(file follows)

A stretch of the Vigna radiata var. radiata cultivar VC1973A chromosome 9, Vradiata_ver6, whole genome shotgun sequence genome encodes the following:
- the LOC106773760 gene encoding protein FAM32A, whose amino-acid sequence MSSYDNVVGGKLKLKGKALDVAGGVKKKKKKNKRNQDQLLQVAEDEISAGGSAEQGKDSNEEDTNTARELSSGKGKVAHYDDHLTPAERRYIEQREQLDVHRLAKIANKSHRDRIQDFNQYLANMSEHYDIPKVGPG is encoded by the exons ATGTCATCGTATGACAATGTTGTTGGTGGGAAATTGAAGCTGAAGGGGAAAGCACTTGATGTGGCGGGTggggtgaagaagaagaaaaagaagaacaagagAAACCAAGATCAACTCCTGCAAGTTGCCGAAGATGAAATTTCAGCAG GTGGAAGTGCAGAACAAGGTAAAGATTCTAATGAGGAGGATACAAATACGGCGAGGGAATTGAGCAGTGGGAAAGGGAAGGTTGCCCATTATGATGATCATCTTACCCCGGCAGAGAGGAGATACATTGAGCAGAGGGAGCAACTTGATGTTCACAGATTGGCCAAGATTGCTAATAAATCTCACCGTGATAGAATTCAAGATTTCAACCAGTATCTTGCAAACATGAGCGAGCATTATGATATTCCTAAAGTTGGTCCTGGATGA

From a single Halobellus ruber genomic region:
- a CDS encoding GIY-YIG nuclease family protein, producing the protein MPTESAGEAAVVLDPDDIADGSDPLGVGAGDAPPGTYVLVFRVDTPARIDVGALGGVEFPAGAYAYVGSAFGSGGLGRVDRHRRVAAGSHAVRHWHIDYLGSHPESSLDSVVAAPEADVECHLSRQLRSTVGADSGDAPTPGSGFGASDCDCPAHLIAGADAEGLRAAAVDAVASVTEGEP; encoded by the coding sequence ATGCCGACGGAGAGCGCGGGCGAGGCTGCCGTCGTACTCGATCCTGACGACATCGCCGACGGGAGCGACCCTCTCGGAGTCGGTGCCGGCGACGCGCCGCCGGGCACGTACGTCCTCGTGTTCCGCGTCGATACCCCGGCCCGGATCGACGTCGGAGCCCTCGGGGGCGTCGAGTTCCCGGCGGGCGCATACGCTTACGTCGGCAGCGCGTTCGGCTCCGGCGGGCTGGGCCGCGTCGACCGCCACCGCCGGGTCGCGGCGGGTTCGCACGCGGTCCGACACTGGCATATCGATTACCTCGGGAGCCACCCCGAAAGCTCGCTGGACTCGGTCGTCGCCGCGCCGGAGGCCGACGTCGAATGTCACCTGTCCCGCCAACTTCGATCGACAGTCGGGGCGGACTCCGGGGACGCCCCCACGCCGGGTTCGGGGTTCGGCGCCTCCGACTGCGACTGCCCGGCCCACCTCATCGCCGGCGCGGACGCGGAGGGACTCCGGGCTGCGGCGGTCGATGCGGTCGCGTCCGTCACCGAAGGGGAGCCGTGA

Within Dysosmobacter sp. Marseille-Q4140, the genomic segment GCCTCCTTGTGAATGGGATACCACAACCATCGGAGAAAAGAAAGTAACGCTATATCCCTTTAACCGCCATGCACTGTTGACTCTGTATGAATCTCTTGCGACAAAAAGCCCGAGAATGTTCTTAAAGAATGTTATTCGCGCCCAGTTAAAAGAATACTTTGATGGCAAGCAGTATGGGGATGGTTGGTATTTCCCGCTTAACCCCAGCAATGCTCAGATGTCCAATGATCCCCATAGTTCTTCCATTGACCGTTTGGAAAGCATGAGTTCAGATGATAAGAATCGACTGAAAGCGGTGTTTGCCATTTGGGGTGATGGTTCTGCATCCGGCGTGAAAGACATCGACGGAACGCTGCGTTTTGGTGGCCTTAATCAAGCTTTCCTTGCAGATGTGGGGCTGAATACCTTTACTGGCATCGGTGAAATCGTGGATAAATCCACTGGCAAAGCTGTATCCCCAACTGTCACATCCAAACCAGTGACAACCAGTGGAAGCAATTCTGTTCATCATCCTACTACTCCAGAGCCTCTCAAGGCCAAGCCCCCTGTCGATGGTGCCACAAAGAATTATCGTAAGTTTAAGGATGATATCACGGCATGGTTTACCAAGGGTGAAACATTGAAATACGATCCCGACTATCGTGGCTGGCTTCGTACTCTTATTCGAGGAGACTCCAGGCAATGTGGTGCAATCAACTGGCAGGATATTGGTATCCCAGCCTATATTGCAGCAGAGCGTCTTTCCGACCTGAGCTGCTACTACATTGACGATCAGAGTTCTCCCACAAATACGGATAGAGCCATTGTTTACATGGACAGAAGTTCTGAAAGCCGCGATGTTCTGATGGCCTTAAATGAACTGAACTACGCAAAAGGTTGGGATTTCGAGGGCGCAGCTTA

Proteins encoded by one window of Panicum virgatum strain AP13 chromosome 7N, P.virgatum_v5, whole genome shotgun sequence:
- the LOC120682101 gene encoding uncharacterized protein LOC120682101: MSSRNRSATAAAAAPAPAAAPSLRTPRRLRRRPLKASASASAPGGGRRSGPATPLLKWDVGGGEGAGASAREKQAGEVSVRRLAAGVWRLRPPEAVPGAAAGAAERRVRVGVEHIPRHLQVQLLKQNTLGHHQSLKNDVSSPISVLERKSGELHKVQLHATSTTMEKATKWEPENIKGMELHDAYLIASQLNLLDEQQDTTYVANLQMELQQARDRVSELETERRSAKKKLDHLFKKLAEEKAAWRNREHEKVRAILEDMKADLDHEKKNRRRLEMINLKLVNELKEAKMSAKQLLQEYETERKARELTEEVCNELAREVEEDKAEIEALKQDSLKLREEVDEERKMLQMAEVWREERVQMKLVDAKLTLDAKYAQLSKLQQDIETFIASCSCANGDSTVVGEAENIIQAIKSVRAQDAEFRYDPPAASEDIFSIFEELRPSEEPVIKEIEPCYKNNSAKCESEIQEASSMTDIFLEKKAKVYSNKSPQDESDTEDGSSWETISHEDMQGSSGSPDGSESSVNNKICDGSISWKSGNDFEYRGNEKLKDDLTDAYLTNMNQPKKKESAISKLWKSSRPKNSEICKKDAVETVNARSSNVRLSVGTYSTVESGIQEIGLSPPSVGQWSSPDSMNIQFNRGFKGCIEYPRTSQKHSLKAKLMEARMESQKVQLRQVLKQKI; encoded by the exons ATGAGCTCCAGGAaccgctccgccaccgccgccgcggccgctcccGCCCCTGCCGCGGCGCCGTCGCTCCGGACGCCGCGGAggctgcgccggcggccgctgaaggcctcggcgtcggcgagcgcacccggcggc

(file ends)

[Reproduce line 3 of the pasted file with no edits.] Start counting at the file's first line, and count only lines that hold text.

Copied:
From a single Halobellus ruber genomic region: